In the most packed-out panel for the Esports and Gaming Summit in Las Vegas last weekend, streamer Nick “Nickmercs” Kolcheff took the stage. The “Call of Duty” streamer and co-owner of gaming organization FaZe Clan with 4 million YouTube subscribers was uncharacteristically uncontroversial, sharing surface-level thoughts on his recent partnership with the MMA, how he monetizes his fandom, and his recent eight-figure deal to stream primarily on Twitch-rival-platform Kick.
Kick has a connection to the crypto gambling platform Stake, as both companies are co-owned by Australian entrepreneur Ed Craven. Stake reportedly gave Kolcheff $10 million for a non-exclusive contract for one year of Kick content. For his first stream on Kick on Monday, the streamer shared, “We’re gonna do some gambling for sure. It’s part of the contract.”
Once the clip started going viral, Kick’s head of Strategic Partnerships Andrew Santamaria clarified on X that there is no gambling “clause” in Kolcheff’s Kick contract, and gaming reporter Jake Lucky added that Kolcheff “has a Stake contract alongside his Kick contract,” although it’s unclear the source of that information. (Santamaria, Kolcheff, Luck, and Kick did not respond a request for comment by publication time). It seems like Kolcheff, one of the biggest creators in gaming, is confused over the nature of the contract he signed.
Since launching in October of last year, Kick has attempted to position itself as the best alternative streaming platform to Twitch. They boast about their 95/5 split, giving the creators the majority of the amount of money they earn from subscriptions, and have signed massive deals with large names like Kaitlyn “Amouranth” Siragusa and Félix “xQc” Lengyel.
But the platform has struggled to soar with its constant controversies, lax community guidelines, and connection to the crypto gambling site, with questions swirling that its entire existence is just to promote gambling to a streaming audience. Craven in multiple interviews has consistently denied that one impacts the other.
“As for the claim that one of Kick’s primary goals is to drive traffic to Stake, this is nonsense,” Craven told Sportskeeda in May. “Stake is the world’s biggest online crypto casino with a massive, dedicated community in its own right.”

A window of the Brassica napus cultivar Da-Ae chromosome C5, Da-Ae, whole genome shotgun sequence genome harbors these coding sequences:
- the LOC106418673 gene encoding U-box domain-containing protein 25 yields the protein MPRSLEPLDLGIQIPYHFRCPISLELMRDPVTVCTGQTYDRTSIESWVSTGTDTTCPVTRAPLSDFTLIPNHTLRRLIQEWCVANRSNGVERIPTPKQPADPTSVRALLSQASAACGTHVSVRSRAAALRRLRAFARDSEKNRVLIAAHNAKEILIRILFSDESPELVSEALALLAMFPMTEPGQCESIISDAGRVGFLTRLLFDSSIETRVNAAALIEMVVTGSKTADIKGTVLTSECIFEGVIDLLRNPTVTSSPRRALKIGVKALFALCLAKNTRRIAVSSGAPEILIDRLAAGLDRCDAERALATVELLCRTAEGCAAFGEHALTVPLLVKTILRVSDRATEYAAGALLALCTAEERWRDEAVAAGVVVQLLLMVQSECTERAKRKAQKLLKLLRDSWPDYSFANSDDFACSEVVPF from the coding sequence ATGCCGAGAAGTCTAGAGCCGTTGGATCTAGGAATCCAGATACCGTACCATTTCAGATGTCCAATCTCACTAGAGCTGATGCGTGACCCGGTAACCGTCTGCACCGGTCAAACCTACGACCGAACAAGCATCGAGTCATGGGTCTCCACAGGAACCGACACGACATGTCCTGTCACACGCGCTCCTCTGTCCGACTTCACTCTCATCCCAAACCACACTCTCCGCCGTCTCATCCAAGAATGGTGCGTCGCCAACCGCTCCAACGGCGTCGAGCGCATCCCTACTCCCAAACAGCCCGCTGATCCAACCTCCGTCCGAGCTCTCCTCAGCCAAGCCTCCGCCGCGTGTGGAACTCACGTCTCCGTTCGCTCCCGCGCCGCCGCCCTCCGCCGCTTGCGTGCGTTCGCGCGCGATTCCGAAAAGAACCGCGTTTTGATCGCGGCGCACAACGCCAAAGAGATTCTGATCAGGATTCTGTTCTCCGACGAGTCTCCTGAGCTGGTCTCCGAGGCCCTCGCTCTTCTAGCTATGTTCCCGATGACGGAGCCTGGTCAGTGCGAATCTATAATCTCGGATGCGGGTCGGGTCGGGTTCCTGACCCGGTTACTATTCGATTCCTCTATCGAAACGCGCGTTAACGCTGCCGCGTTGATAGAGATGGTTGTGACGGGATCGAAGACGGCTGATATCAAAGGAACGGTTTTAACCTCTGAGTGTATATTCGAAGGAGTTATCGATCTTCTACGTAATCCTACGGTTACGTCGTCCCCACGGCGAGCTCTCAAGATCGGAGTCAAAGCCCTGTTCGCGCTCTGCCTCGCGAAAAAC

But the evidence of Stake and Kick’s hand-in-hand relationship is hard to ignore. In June, it was found by Redditors that Kick’s recommended tab always showed some gambling streamers, (though the algorithm was later changed). In May, Santamaria described Stake as Kick’s “sister company.”
On a Tuesday night stream, Lengyel also said that “of course” he is paid to gamble on stream — though he did contradict himself on a June stream, saying that his contract does not have a stipulation to gamble. Ryan Morrison, Lengyel’s manager and part of the team behind the construction of his Kick contract, told Passionfruit that there is “no mention of gambling anywhere in the deal.”
Twitch has outright banned offshore crypto gambling sites like Stake from being streamed on their site after big creators on the platform like Imane “Pokimane” Anys and Hasan Piker implored the site to do so. At one point they helped #TwitchStopGambling to trend on Twitter in September 2022. Gambling, afterall, is incredibly addictive and dangerous. According to the National Association of Addiction Professionals, it has the highest suicide rate of any addiction.
Kick seems to have realized that the only way they can reach that coveted young male demographic is to make a lane of their own. Kolcheff is seemingly getting paid to gamble to his audience of fans, though whether it’s from Kick or Stake doesn’t really matter. As the big money pours in and Kick continues to get more of a share of the market, their relationship with Stake will only get more confusing.
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